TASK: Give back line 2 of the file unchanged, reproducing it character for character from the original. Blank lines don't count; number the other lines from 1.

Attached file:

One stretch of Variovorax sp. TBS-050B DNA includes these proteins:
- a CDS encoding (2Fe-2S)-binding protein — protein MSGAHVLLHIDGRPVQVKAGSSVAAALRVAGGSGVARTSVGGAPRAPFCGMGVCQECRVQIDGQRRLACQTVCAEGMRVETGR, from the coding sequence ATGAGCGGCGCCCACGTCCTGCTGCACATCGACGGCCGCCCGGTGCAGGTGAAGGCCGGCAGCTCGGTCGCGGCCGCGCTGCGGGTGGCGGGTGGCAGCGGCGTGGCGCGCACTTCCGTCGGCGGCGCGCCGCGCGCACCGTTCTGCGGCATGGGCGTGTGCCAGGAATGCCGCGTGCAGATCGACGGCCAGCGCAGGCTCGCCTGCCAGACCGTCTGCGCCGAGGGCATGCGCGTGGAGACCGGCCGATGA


- a CDS encoding (2Fe-2S)-binding protein — protein MSGAHVLLHIDGRPVQVKAGSSVAAALRVAGGSGVARTSVGGAPRAPFCGMGVCQECRVQIDGQRRLACQTVCAEGMRVETGR, from the coding sequence ATGAGCGGCGCCCACGTCCTGCTGCACATCGACGGCCGCCCGGTGCAGGTGAAGGCCGGCAGCTCGGTCGCGGCCGCGCTGCGGGTGGCGGGTGGCAGCGGCGTGGCGCGCACTTCCGTCGGCGGCGCGCCGCGCGCACCGTTCTGCGGCATGGGCGTGTGCCAGGAATGCCGCGTGCAGATCGACGGCCAGCGCAGGCTCGCCTGCCAGACCGTCTGCGCCGAGGGCATGCGCGTGGAGACCGGCCGATGA